Calls were going out on Tuesday for the resignation of Nils Johan Semb, a former coach of Norway’s national football team who’s held the title of “top football chief” in the country’s national football federation NFF since 2009. With both the women’s and men’s teams in crisis after a string of poor performances and internal drama, many think Semb’s tenure has run well beyond overtime, but Semb says he has no intention of quitting.
Asked by TV2 Tuesday afternoon whether he’d “evaluate his position,” Semb answered simply “No.” Asked why not, Semb said he felt he retained the “strong confidence” of his own leaders at NFF and within “the professional football milieu that I lead.” His evaluation came even after Norway’s men’s national team was humiliated in Monday night’s World Cup qualifier against Germany.
“I must tolerate criticism,” Semb told TV2, but added that “I won’t run away from my responsibility.” He noted that he’s “stood through this for many years” and that he knows more criticism will come, “but I tackle it.” He won’t resign voluntarily.
“There has to be a limit to this pain,” wrote Leif Welhaven, sports commentator in newspaper VG, before Semb traveled home from Germany. The national team for which Semb is responsible chalked up a record-poor 6-0 loss, the proverbial last straw in what Welhaven called problems “that have built up over time.”
Huge fall in the rankings during Semb’s tenure
Norway’s men’s team is now a lowly 85th in the FIFA rankings of the world’s national football teams, right behind Libya and in line with Mauritania and Curacao. That marks a fall of 54 places since Semb became “top football chief” eight years ago.
He’s not the only football boss catching flak, and there are many of them. Norway has a large, sometimes confusing array of sports bureaucrats holding privileged and powerful positions in a country where sports and athletic competition has high priority and receives lots of both taxpayer and volunteer support. With titles like “secretary general, president” and “chiefs,” in organizations and federations that run the gamut from track and field to skiing and football, the mostly men holding them have also been accused of arrogance and cronyism, and of conducting themselves like a clique that rubs elbows and seeks favour from top politicians. The current president of Norway’s national athletics federation NIF (Norges Idrettsforbund), Tom Tvedt, has long had ties to the Labour Party, for example. Tvedt recently bowed to pressure to finally release expense accounts for all the sports bosses who went to the last two Olympics. NIF’s secretary general Inge Andersen was pressured to quit earlier this year, largely beause of perceived arrogance and his refusal to turn over receipts.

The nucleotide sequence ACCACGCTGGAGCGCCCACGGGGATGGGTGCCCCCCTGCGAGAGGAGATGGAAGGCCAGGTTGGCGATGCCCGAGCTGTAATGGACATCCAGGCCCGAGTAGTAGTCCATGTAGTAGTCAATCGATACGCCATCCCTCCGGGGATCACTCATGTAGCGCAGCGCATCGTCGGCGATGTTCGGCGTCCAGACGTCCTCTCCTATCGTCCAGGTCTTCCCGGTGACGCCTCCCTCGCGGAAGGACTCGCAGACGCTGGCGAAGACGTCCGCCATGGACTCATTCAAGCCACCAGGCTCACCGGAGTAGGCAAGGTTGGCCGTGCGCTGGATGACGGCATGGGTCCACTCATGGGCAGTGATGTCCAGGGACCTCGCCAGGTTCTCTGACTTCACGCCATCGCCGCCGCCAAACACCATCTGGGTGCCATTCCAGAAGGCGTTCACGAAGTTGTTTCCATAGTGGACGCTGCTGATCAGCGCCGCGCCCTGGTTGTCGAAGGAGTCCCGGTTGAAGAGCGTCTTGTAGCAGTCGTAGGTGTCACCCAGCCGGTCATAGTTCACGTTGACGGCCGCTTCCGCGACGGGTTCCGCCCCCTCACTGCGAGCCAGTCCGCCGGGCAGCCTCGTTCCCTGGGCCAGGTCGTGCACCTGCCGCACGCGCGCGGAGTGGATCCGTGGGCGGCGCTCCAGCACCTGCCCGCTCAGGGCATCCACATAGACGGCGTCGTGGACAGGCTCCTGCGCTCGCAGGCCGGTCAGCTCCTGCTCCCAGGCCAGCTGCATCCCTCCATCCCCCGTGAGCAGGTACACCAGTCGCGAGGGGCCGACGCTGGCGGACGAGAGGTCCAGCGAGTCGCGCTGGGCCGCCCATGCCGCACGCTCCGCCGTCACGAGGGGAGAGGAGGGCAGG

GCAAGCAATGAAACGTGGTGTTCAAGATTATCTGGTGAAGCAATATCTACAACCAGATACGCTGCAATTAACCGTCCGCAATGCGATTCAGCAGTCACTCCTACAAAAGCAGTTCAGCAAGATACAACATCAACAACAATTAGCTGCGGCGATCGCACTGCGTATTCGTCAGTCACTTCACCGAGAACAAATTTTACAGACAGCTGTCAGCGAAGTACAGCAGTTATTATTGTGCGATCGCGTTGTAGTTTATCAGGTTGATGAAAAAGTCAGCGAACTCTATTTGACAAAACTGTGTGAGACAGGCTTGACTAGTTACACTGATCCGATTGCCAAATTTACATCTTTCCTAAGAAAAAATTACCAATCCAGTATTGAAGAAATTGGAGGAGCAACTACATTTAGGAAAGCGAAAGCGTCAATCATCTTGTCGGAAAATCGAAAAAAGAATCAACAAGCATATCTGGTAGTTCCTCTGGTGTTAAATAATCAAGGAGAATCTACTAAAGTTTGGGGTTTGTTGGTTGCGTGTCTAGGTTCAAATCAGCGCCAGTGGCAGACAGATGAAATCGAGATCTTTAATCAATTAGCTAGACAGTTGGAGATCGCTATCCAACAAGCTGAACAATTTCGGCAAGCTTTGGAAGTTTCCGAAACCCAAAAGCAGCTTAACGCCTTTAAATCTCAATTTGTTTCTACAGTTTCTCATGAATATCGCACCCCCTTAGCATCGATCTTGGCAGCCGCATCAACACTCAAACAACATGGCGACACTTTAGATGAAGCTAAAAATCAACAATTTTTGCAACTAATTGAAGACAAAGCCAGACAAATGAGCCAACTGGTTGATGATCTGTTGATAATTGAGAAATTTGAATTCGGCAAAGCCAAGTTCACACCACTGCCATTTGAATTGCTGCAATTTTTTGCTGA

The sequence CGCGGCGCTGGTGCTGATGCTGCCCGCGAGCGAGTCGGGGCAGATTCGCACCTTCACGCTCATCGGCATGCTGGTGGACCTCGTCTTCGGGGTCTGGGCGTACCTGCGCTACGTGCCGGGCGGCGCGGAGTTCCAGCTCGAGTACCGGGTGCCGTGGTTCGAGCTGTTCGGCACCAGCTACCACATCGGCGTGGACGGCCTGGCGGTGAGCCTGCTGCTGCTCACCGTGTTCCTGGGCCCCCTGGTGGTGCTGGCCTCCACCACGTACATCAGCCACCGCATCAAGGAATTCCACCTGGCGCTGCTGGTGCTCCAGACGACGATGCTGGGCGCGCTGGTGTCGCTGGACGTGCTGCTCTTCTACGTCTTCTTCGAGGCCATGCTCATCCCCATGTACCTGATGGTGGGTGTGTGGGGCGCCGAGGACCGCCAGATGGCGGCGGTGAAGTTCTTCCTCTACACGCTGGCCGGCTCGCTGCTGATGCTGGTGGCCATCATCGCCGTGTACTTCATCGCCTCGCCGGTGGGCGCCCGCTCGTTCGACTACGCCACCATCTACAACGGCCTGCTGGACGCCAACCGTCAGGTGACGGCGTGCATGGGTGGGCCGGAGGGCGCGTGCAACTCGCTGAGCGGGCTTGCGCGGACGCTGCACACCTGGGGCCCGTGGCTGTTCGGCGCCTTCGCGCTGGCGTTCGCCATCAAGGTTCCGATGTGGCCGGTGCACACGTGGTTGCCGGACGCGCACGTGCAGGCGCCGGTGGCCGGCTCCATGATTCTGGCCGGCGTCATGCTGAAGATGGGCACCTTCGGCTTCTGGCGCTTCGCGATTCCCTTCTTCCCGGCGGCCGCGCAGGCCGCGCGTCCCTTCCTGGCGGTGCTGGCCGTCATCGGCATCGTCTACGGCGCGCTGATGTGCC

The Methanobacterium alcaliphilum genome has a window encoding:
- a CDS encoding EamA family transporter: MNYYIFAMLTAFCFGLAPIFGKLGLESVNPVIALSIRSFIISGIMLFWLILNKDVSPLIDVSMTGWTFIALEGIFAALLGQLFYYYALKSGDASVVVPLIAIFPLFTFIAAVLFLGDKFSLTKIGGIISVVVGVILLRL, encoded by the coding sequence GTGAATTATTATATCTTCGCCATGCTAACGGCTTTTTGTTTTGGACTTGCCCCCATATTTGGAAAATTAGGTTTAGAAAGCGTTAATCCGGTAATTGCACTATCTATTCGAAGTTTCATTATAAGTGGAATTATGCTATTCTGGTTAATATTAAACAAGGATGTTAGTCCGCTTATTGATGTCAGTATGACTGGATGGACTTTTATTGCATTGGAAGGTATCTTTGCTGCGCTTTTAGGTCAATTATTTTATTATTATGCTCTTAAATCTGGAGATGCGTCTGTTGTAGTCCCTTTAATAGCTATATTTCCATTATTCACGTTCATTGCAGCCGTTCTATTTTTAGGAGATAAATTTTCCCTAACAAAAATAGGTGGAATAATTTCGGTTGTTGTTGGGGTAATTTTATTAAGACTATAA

‘Deep black hole’
There’s been drama around the ski teams as well, not least after star Norwegian skiers wound up facing doping charges, and now football seems stuck in what many call a “deep black hole.” Unrest has been building for years, based on poor results and culminating in the firing of popular men’s coach Egil “Drillo” Olsen in 2013. That ultimately led to some forced apologies and resignations as well.
Semb survived but quickly ran into more trouble as results under Olsen’s replacement went into a downward spiral and then the women started to fail as well. There was a glimmer of hope when famed Swedish coach Lars Lagerbäck agreed to take over the men’s team last winter, but that faded in Stuttgart Monday night.
Velhaven admits it’s “much too easy” to put all the blame on Semb, and that perhaps Semb should be allowed more time with his “Lagerbäck project.” But he points out that Semb “is 58 years old and unusually well-paid to create something that hasn’t been delivered.” VG‘s commentator doesn’t think Semb should be allowed to keep his job through to retirement age, especially if Norway continues to fall in the international rankings.
Not ‘showing the way’
Semb has also been caught up in the conflict around star player Ada Hegerberg, who withdrew from the women’s national team last week, complaining about communication, evaluations and poor results including what Velhaven called the “gruesome” Euro2017 qualifiers that ended for Norway with no goals at all.
Commentator Ola Bernhus in newspaper Aftenposten called on Semb to “show us the way” out of all the trouble last summer and now Velhaven of VG wants to show Semb the door.
“An important leadership trait is to understand when it’s time to step aside,” Velhaven wrote on Tuesday. He thinks the job should be held for a limited period. The person holding it is always measured by results. Velhaven argues the job is therefore not suited to be a full-time position. The bottom line, he claims, is that those in leadership roles need to take the consequences: “If Semb doesn’t see that himself, top leaders at NFF should be able to tell him”